From Russia with Love, by Tom Regan   Column  (Tom is on break this week; his column will return next week)

The question of the Trump administration’s involvement with Russia, and Russia’s attempts to undermine the 2016 American election, are starting to smell like three-day-old fish left in the sun. The Trump administration had vehemently denied that any member of its team met with any Russian official of any kind. The evidence shows otherwise. Russia is the story that just will not go away.

Russian interference threatens European democracy, by Richard Maher

With important national elections scheduled this year in the Netherlands, France and Germany, European officials on edge about possible Russian interference are pursuing various measures to counter it. The Conversation But with a daily onslaught of fake and misleading news, repeated attempts to hack computer systems of “anti-Moscow” politicians and political parties, their task is immense.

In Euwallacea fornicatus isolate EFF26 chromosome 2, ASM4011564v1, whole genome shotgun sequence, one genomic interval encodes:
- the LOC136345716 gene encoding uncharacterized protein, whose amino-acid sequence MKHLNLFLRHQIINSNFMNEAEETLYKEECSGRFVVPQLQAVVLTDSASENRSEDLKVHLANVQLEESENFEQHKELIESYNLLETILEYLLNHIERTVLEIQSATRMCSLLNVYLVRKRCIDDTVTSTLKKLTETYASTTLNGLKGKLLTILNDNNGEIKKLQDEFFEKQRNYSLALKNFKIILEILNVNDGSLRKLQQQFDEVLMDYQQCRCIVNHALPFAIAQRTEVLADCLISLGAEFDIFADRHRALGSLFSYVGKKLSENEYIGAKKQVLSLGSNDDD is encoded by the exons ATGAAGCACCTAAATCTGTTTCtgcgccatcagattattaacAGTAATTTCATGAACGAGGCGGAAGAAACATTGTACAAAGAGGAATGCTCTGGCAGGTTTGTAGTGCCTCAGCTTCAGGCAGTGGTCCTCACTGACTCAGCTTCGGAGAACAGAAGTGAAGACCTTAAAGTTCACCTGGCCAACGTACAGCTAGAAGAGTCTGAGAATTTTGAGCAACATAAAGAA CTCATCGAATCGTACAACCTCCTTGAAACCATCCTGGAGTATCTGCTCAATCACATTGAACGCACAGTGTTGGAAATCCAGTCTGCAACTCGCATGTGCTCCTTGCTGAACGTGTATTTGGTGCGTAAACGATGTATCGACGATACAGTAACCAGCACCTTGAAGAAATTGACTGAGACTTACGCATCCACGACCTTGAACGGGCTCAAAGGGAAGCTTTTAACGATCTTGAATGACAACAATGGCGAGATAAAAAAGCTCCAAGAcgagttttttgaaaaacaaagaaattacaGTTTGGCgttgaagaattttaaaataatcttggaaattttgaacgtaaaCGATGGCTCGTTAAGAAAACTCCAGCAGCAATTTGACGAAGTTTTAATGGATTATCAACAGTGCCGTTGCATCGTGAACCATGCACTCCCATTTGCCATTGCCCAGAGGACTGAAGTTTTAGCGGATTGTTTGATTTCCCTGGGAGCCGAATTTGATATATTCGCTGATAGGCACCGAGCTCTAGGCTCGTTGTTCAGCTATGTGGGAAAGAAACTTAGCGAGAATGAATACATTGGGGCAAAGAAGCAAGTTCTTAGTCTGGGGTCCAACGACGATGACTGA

Renewed Scottish campaign to leave post-Brexit UK, by Jonathan Manthorpe  Column

In these times of seething rage, it is increasingly likely that Britain’s divorce from the European Union will lead to the break-up of the United Kingdom itself. As the parliament in Westminster completes the process of giving Prime Minister, Theresa May, authority to start the process of taking Britain out of the European Union, anger and resentment is intensifying in Scotland and in Northern Ireland.

More than 100 million at risk of starvation, by Umberto Bacchi

The number of people facing severe hunger worldwide has surpassed 100 million and will grow if humanitarian aid is not paired with more support for farmers, a senior United Nations official said.

Where have all the jobs gone?, by Penney Kome,  Column

We live in a time of paradoxes. Sixty-three million refugees are on the move globally, fleeing war and famine — famine in four countries simultaneously. At the same time, U.S. corporations are sitting on $1.9 trillion in their bank accounts, not invested in any active enterprises at all — despite the tax breaks they get as “job creators.” Everybody is waiting for the next innovation. Here’s an innovative idea: let’s share!


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Posted in Current Affairs